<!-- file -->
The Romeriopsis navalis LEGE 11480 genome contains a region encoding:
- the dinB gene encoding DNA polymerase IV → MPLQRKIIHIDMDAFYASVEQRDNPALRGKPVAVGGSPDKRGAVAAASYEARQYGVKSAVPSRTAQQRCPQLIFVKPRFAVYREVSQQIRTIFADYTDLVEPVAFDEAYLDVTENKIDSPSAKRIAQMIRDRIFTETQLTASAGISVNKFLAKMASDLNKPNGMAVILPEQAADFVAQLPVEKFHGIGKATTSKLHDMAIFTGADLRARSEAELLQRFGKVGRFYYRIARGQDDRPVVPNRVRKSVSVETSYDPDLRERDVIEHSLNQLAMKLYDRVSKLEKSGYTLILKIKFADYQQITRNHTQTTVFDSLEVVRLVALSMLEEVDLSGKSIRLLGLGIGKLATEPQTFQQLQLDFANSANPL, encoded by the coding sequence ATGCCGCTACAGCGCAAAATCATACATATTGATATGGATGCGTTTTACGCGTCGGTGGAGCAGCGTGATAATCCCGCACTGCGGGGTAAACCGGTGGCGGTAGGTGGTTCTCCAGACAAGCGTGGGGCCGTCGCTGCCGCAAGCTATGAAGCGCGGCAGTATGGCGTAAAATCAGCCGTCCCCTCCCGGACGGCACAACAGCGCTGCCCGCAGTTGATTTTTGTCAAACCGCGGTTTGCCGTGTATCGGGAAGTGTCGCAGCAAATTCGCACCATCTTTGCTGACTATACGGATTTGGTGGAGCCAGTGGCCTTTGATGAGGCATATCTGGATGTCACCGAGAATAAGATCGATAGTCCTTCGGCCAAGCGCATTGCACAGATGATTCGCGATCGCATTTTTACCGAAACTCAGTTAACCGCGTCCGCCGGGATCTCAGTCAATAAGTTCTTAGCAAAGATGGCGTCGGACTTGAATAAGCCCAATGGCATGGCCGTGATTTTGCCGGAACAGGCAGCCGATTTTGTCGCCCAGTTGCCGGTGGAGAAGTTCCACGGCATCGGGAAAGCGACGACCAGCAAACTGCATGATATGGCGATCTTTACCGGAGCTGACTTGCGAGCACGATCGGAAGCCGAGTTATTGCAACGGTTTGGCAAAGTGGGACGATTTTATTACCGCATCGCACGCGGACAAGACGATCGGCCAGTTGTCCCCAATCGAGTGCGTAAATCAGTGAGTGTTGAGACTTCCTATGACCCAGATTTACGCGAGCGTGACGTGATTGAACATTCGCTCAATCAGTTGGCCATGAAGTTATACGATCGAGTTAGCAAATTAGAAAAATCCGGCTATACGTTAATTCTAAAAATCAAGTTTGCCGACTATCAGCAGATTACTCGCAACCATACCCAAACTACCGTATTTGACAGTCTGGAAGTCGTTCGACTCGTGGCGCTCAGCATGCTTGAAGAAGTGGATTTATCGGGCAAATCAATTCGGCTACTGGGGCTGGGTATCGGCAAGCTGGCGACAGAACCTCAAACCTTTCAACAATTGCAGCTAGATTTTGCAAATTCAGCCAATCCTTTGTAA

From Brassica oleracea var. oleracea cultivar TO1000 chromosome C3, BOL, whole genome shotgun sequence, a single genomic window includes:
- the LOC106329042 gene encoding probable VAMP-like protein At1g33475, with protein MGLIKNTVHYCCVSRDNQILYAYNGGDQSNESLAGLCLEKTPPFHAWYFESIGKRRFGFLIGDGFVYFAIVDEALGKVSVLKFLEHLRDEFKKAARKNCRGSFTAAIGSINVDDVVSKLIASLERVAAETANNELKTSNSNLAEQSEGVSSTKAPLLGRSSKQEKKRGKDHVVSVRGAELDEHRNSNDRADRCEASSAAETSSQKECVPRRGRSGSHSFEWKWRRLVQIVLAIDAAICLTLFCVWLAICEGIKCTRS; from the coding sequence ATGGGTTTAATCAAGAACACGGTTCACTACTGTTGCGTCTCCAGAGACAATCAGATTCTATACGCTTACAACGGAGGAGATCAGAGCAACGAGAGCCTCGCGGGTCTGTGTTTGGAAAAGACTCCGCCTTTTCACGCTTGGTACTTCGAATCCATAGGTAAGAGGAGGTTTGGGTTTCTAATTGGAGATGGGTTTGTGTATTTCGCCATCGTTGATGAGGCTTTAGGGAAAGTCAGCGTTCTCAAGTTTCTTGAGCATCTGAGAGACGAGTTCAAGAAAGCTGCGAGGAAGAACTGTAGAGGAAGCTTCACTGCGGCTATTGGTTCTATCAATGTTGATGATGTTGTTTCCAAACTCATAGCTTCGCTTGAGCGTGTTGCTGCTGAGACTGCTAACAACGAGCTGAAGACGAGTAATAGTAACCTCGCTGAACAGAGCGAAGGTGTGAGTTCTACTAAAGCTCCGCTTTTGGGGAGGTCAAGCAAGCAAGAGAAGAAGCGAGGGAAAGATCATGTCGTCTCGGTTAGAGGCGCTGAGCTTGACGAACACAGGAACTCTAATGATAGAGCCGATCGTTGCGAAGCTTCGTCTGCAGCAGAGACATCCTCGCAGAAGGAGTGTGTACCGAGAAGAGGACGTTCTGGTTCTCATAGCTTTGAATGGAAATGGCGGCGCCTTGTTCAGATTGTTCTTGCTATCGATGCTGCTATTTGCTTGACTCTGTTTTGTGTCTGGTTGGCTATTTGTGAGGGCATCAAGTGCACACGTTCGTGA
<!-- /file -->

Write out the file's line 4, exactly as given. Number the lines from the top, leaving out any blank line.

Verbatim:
- the LOC106329042 gene encoding probable VAMP-like protein At1g33475, with protein MGLIKNTVHYCCVSRDNQILYAYNGGDQSNESLAGLCLEKTPPFHAWYFESIGKRRFGFLIGDGFVYFAIVDEALGKVSVLKFLEHLRDEFKKAARKNCRGSFTAAIGSINVDDVVSKLIASLERVAAETANNELKTSNSNLAEQSEGVSSTKAPLLGRSSKQEKKRGKDHVVSVRGAELDEHRNSNDRADRCEASSAAETSSQKECVPRRGRSGSHSFEWKWRRLVQIVLAIDAAICLTLFCVWLAICEGIKCTRS; from the coding sequence ATGGGTTTAATCAAGAACACGGTTCACTACTGTTGCGTCTCCAGAGACAATCAGATTCTATACGCTTACAACGGAGGAGATCAGAGCAACGAGAGCCTCGCGGGTCTGTGTTTGGAAAAGACTCCGCCTTTTCACGCTTGGTACTTCGAATCCATAGGTAAGAGGAGGTTTGGGTTTCTAATTGGAGATGGGTTTGTGTATTTCGCCATCGTTGATGAGGCTTTAGGGAAAGTCAGCGTTCTCAAGTTTCTTGAGCATCTGAGAGACGAGTTCAAGAAAGCTGCGAGGAAGAACTGTAGAGGAAGCTTCACTGCGGCTATTGGTTCTATCAATGTTGATGATGTTGTTTCCAAACTCATAGCTTCGCTTGAGCGTGTTGCTGCTGAGACTGCTAACAACGAGCTGAAGACGAGTAATAGTAACCTCGCTGAACAGAGCGAAGGTGTGAGTTCTACTAAAGCTCCGCTTTTGGGGAGGTCAAGCAAGCAAGAGAAGAAGCGAGGGAAAGATCATGTCGTCTCGGTTAGAGGCGCTGAGCTTGACGAACACAGGAACTCTAATGATAGAGCCGATCGTTGCGAAGCTTCGTCTGCAGCAGAGACATCCTCGCAGAAGGAGTGTGTACCGAGAAGAGGACGTTCTGGTTCTCATAGCTTTGAATGGAAATGGCGGCGCCTTGTTCAGATTGTTCTTGCTATCGATGCTGCTATTTGCTTGACTCTGTTTTGTGTCTGGTTGGCTATTTGTGAGGGCATCAAGTGCACACGTTCGTGA